The Milk Carton Kids – Monterey

The Milk Carton Kids - MontereyThe Milk Carton Kids’ third album Monterey could easily be mistaken for something utterly vintage. An airy ambiance precipitates even the first guitar strum, suggesting an acoustic recording set in a shagpile-carpeted, mock-wood panelled studio somewhere in the states during autumn.

The voices of Kenneth Pattengale and Joey Ryan blend in the most beautiful harmonies, accompanied by nothing more than gracefully played steel-string guitars. Their sound is heavily reminiscent and often compared to Simon & Garfunkel and The Everly Brothers, widely revered for just how authentic and traditional their indie-folk style is. So much in fact, The Milk Carton Kids have an ever-growing fan base with a demographic encompassing old purists right through to the youngest music lovers.

It’s very difficult, if not impossible, to mention standout tracks on Monterey. The two veteran musicians mastered their craft long ago, and every song truly shines. Pattengale and Ryan both have extensive solo careers, plus two albums together behind them – so one would imagine that this record is the product of a huge back catalogue, and a wealth of experience. Complex and flawlessly executed melodies suggest classical guitar training, such as in “Secrets Of The Stars”, and “Sing, Sparrow, Sing”, which takes you to a romantic Spanish green field somewhere. It’s breathtaking musicianship at its most simple and raw.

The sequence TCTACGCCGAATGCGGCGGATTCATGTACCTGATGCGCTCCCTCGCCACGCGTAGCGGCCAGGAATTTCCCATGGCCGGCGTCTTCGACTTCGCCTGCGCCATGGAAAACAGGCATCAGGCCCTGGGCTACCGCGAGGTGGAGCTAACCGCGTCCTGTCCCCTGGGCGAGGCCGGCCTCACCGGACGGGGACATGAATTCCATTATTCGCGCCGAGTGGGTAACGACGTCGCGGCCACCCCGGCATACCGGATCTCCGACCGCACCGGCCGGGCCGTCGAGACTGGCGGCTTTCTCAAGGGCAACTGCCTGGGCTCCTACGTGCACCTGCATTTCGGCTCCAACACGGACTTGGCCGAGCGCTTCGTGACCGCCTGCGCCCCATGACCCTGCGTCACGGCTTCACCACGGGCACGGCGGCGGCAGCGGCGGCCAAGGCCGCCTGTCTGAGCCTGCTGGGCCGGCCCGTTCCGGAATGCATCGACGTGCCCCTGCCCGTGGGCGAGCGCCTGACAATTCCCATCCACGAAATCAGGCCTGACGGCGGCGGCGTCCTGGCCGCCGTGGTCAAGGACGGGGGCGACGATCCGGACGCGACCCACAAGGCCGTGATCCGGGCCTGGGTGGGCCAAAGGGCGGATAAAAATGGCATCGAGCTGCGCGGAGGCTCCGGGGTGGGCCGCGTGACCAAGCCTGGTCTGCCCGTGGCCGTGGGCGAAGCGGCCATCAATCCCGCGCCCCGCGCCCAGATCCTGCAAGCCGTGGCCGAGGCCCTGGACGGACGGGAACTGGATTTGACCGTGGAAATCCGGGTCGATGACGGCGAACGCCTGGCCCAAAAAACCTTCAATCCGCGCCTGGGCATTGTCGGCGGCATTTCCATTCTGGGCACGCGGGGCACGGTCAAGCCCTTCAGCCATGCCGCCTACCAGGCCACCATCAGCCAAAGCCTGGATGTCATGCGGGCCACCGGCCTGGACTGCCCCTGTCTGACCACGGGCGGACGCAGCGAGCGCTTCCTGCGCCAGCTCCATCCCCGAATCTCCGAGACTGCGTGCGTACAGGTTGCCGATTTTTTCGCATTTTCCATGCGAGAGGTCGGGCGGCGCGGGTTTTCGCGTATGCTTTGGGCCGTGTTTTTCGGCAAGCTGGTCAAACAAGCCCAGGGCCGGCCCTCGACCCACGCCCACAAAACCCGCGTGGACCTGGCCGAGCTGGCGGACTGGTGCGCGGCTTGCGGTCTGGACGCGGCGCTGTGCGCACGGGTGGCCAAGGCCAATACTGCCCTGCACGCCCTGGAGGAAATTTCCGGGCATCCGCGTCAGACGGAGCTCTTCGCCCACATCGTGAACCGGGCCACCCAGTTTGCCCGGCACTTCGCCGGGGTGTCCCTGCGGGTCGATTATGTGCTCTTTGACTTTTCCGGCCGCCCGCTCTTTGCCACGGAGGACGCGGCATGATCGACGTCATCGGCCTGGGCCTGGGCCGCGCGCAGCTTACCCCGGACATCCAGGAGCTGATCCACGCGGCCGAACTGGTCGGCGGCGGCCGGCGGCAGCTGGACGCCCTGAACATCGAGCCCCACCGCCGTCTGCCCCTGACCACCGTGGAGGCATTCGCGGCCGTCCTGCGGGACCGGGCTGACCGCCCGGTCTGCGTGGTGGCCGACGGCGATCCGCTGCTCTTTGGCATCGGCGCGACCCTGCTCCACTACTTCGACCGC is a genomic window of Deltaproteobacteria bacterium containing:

There’s nostalgia and shivering regrets, but warmth and love in equal measures on Monterey too, overall achieving perfect equilibrium. “The City Of Our Lady” sounds like what Jack Kerouac must have listened to when he was hitchhiking all over America as a beat poet (this reviewer is just loving the line, “Everywhere we go we are the child of where we came…”) while “Poison Tree” could be the soundtrack to the final scene of a feature film’s happy ending; yet opening track “Asheville Skies” connects with the universal human story of pain and loss.

This is not a record where half is fit for the radio but the rest is filler. Any one song from Monterey could be spontaneously played and you’d find yourself asking, “What band was that?” This already classic-sounding record will be among many a music lover’s favourite selections.

Release: 18th May 2015, Anti

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    1. DW Review :: The Milk Carton Kids – Monterey | Bernie Burke - 07/06/2015

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